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COVID-19 outbreak at WestRock Longview mill infects at least 10 employees, 1 has died

WASHINGTON (From news reports) -- At least 10 WestRock employees have tested positive for COVID-19 in the past week, and one employee died from complications of the virus, according to Cowlitz County Health and Human Services.

"We send our deepest sympathy to the family for their loss," Communications Manager Stefanie Donahue said in a statement Thursday. "We are working in close partnership with WestRock to notify anyone who may have been exposed and to make sure all cases are isolated."

The county was notified of six COVID-19 cases among workers April 16, and an additional four cases have been identified since then, Donahue said. The department is not providing additional details on the cases to protect patients' privacy and confidentiality.

"This is should be a reminder for us all to continue taking preventative measures to prevent the spread of COVID-19 and to get vaccinated," Donahue said.


WestRock Spokesperson Courtney James said the company is working with the county on contact tracing, and the mill is following all Centers for Disease Control and Prevention guidelines when an employee tests positive.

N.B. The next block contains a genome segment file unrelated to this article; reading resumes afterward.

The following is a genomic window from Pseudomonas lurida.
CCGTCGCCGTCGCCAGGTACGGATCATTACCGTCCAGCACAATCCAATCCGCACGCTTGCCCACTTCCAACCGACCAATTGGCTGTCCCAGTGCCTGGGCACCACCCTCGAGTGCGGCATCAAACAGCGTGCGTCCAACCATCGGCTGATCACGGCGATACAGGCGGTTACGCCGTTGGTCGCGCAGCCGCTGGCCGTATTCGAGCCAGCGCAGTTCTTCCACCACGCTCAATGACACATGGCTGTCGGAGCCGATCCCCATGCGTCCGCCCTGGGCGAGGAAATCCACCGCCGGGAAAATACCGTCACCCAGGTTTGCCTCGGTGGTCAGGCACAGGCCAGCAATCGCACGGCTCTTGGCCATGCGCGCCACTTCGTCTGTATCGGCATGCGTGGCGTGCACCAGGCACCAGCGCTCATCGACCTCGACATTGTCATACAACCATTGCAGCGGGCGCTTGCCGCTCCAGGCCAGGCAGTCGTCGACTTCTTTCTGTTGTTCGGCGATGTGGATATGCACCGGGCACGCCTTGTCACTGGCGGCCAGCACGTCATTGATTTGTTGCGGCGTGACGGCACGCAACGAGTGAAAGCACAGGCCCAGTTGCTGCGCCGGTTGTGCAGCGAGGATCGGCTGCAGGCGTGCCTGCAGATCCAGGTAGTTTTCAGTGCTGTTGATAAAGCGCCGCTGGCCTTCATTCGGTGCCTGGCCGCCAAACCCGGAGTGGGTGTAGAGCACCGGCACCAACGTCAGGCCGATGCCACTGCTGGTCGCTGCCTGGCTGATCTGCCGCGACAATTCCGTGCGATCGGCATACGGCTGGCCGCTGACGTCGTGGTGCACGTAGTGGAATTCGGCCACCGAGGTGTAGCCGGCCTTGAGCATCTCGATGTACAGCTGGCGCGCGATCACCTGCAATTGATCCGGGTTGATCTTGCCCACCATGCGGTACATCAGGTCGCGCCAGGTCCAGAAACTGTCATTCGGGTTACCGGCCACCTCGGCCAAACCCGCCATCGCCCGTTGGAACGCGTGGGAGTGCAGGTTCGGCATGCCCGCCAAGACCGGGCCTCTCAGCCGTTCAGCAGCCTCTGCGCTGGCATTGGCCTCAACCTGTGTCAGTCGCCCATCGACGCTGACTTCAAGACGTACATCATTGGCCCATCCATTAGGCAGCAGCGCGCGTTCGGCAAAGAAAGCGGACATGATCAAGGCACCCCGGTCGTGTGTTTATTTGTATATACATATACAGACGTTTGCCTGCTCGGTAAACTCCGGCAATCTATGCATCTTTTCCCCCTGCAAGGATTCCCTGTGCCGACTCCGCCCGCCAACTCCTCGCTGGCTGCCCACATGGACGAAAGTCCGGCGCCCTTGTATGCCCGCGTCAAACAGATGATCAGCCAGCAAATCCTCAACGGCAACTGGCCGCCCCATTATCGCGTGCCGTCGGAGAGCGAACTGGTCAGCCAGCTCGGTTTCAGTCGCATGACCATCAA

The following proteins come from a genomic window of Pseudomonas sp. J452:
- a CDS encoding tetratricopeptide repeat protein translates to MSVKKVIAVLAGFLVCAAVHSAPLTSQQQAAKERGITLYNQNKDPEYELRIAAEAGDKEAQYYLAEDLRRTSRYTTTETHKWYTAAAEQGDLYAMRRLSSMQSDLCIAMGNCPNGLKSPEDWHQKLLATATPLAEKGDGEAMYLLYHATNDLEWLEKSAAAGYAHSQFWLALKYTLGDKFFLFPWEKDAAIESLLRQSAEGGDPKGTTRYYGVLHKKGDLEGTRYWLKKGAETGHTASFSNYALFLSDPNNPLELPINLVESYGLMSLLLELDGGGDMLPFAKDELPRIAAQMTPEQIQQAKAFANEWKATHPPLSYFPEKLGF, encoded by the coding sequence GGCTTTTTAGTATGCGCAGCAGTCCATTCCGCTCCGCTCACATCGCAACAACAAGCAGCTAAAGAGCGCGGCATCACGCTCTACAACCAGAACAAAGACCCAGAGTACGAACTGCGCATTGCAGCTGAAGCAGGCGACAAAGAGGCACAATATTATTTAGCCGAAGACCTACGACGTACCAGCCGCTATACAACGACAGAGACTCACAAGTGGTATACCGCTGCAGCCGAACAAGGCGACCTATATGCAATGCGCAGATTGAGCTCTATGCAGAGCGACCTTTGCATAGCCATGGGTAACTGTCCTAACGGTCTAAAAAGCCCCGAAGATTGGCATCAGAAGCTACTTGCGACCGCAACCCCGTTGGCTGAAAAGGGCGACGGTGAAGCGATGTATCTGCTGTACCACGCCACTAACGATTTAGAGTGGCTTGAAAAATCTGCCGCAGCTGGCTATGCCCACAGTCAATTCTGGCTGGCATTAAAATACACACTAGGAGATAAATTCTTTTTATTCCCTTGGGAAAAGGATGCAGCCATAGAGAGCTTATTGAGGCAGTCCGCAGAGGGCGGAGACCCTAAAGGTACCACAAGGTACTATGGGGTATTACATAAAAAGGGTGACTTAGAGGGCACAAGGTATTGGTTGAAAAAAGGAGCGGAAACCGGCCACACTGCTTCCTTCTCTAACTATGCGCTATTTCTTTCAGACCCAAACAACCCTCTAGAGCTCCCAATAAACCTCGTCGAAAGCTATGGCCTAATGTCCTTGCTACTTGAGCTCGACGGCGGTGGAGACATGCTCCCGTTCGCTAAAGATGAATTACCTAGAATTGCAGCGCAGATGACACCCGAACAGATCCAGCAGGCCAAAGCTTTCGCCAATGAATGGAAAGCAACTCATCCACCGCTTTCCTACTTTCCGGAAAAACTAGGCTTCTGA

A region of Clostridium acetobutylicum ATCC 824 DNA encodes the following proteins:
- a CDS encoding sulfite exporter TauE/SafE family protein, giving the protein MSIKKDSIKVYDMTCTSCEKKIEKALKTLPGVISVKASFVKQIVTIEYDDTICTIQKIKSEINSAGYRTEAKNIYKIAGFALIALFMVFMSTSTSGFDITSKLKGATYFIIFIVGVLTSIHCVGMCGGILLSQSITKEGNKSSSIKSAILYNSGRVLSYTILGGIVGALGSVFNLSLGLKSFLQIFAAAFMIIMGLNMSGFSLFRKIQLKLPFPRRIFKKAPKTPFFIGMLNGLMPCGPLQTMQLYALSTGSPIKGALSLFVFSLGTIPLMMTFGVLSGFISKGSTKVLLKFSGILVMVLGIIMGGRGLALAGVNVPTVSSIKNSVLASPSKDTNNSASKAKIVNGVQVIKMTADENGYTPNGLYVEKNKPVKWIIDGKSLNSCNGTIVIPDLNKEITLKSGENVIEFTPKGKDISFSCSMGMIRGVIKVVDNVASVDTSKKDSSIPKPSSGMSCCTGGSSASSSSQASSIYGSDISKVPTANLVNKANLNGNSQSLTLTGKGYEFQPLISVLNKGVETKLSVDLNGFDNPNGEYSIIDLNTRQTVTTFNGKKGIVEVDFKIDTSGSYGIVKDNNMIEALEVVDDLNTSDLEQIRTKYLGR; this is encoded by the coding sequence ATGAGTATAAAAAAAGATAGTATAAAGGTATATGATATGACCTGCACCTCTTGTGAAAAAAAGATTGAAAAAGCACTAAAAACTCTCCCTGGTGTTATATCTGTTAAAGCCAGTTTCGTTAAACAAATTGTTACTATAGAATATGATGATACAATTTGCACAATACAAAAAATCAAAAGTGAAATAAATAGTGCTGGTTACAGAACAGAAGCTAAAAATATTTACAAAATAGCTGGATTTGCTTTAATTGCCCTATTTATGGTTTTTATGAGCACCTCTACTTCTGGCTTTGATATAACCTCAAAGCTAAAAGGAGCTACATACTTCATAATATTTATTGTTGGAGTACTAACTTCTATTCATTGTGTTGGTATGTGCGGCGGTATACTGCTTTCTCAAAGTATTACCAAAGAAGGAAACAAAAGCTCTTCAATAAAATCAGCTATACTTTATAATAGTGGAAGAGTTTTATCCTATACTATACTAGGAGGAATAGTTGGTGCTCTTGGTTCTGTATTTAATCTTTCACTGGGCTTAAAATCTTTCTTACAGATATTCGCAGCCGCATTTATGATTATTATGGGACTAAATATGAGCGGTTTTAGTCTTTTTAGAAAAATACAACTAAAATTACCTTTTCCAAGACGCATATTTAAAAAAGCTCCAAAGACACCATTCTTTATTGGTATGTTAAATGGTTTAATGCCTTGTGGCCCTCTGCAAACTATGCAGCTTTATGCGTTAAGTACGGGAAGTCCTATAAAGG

"There is nothing more important to WestRock than the health and safety of our employees," James said in an email. "We continue to take the proper steps to protect the health and safety of our WestRock team, including practicing social distancing, implementing daily health screenings and temperature checks, and reinforcing proper hygiene and preventative practices."

Cowlitz County reported 19 new COVID-19 cases Thursday. The county has recorded a total of 5,163 cases and 68 deaths.

Wahkiakum County reported its 108th case Tuesday, bringing the number of active cases to four. The county considers cases with a positive test result in the last 21 days to be active, according to the health department.

The number of people who have immunity from COVID-19 vaccination is surpassing the number who have immunity from infection, according to the latest statewide situation report. Increasing immunity is helping control transmission but isn't enough to counteract "risky behavior," according to the report.

Cases identified as "variants of concern" -- COVID-19 strains that may spread faster, cause more severe illness or affect antibodies' ability to recognize the virus -- also are increasing, the Department of Health stated.

COVID-19 cases are increasing across the state in all ages except those 70 and older, according to the state Department of Health.

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